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I ClaudiusBBC major series


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15 replies to this topic

#1 glebb

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Posted 09 November 2003 - 05:37 AM

With last night off and cable on the fritz, I decided to watch my videos of "I Claudius". It's been at least a year (or two) since I last viewed these thirteen episodes.

What fun! Television does not entertain like this any more. There are terrific performances by Derek Jacobi (Claudius), Sian Phillips (wicked, wicked Livia), Brian Blessed (ignorant Augustus), Margaret Tyzack (noble and intrepid Antonia), George Baker (frustrated and finally insane Tiberius), John Hurt (Caligula), Patrick Stewart (corrupt Sejanus).

If you like to watch but are bored with tv, rent "I Claudius" for superb entertainment.

#2 dido

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Posted 09 November 2003 - 06:35 AM

I've been showing installments to my beginning Latin class to off-set the boredom of memorizing demonstrative pronouns and the passive voice conjugations. Ended up having to re-read the books as well! I'm going to be very sad when Livia finally dies, Ms Phillips is wonderful, just like an elegant snake. :unsure:

#3 Watermill

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Posted 09 November 2003 - 07:44 AM

I heartlty agree: it's one of those extremely rare instances of a TV series giving as much pleasure as the books. Entire series beautifully directed by Herbert Wise. Terriffic screenwriting adaptation from Jack Pulman who died shortly after.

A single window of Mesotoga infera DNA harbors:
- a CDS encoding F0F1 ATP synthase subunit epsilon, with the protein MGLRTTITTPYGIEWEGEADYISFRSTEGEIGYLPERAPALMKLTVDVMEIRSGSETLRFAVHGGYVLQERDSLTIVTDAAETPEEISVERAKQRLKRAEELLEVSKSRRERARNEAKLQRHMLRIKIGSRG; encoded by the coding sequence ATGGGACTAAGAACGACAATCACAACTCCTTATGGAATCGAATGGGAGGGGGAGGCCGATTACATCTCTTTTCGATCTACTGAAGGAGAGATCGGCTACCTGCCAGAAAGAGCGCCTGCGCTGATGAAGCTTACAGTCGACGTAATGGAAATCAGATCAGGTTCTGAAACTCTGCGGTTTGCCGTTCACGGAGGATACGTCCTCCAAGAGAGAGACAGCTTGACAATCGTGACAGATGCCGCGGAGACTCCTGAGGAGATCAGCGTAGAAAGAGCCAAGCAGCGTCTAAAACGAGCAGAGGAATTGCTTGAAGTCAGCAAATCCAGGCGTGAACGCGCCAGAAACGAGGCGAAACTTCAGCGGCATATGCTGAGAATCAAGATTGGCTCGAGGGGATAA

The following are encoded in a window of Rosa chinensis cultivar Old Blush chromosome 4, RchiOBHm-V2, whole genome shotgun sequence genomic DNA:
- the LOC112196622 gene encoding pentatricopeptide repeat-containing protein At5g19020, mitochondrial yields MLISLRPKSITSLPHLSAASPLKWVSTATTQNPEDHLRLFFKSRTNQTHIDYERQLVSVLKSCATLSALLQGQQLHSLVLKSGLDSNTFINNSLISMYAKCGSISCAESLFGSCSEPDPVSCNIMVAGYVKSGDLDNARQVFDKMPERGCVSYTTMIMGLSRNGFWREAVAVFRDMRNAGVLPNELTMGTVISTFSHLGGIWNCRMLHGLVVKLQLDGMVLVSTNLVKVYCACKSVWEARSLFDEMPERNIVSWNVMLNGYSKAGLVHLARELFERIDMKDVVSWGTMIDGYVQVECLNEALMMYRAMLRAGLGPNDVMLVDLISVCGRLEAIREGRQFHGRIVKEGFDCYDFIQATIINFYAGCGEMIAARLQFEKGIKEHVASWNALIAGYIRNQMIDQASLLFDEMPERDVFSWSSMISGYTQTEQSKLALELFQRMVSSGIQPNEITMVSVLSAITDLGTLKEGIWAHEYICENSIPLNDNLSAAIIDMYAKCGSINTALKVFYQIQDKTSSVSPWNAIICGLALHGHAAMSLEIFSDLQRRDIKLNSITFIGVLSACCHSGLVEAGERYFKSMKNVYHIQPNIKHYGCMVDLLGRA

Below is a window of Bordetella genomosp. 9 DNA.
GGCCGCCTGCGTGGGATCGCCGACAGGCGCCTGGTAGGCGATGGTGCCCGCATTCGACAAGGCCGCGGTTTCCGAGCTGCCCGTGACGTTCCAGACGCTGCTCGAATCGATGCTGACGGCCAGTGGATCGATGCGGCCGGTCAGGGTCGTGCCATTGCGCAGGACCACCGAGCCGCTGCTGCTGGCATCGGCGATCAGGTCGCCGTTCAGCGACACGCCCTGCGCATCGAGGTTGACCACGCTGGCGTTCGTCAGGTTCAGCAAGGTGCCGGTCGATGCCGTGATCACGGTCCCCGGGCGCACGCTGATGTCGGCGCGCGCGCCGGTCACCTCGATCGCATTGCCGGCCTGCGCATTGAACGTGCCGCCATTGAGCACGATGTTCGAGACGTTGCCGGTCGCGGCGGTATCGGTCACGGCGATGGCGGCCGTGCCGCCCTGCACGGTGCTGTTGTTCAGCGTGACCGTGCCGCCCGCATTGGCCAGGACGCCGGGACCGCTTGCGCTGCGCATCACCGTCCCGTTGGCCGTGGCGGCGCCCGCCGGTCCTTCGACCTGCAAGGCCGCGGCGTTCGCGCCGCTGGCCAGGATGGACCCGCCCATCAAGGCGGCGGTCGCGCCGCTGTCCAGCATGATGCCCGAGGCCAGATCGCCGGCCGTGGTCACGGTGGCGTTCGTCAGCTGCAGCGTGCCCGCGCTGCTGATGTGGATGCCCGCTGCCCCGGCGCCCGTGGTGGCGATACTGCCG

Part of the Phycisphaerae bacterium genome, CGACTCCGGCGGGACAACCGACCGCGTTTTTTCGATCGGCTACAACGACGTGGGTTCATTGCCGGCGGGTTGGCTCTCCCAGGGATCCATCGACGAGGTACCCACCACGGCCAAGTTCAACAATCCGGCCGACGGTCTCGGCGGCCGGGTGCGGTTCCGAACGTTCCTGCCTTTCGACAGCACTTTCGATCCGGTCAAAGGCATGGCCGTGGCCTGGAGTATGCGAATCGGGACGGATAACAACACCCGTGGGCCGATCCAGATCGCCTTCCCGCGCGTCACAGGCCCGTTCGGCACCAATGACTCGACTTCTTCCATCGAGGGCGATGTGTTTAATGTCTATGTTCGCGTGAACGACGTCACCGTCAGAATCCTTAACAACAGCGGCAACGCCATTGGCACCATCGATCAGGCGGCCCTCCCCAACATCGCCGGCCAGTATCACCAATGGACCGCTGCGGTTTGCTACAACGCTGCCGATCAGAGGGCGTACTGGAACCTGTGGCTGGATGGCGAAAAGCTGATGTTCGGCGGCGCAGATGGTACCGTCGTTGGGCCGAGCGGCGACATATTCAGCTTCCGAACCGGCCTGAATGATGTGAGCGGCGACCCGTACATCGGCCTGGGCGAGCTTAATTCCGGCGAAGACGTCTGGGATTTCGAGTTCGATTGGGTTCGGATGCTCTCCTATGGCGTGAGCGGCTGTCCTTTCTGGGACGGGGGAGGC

One of my favorite moments: Sian Philips and the professional poisoner.

#4 Funny Face

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Posted 09 November 2003 - 11:24 AM

Yes, I've enjoyed that series a number of times.

Other favorites I have on tape are the Lilly Langtry series with Francesca Annis, and "Pride and Prejudice."

I'm wondering how many of you caught the recently aired "Goodbye Mr. Chips," and your impressions.

Hope everyone is also contributing when they can to public tv and radio. It's such an artistic refuge.

#5 glebb

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Posted 09 November 2003 - 02:15 PM

Yes, Livia is the best. Her pep talk to the Olympic athletes ("You're all scum and you know it.") and her deathbed confession to Claudius are two priceless scenes. They just don't write them like that anymore.

Caligulas Bette Davis/Baby Jane impression is funny too.

#6 K8smom

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Posted 09 November 2003 - 05:34 PM

it's one of those extremely rare instances of a TV series giving as much pleasure as the books.

I think Derek Jacobi helps. Another (rare) series that I felt lived up to the books was Cadfael.

#7 Mme. Hermine

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Posted 10 November 2003 - 02:15 AM

Does anyone recall a BBC nuclear holocaust film called "Threads"? It was about as frightening as anything I've ever seen, and terribly, terribly realistic.

#8 Mashinka

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Posted 10 November 2003 - 02:32 AM

Derek Jacobi is a truly wonderful actor. Did you know he has a ballet link? He appeared as the narrator in Ashton’s “Wedding Bouquet” with the Royal Ballet a few years ago.

I also remember “Threads”: it upset me so much I wasn’t able to watch to the end as I felt physically ill. A brilliant piece of drama though.

Sadly the BBC is now seriously “dumbing down” though every now and then a gem of a programme will appear. I recommend the recent serialization of George Eliot’s “Daniel Deronda” and hope it makes its way to the States.

#9 Watermill

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Posted 10 November 2003 - 08:16 AM

You're right, Mashinka: the BBC channel on my cable is nothing but light comedies and home or garden decorating shows. While I'm sure BBC is still producing better shows, what they pipe in to America is an insult, as if to say "Well, you know, the Yanks can't handle our higher culture. so well send them our coarser stuff." But your post makes me think that perhaps they're treating their own population this way too. A bloody shame.

#10 dirac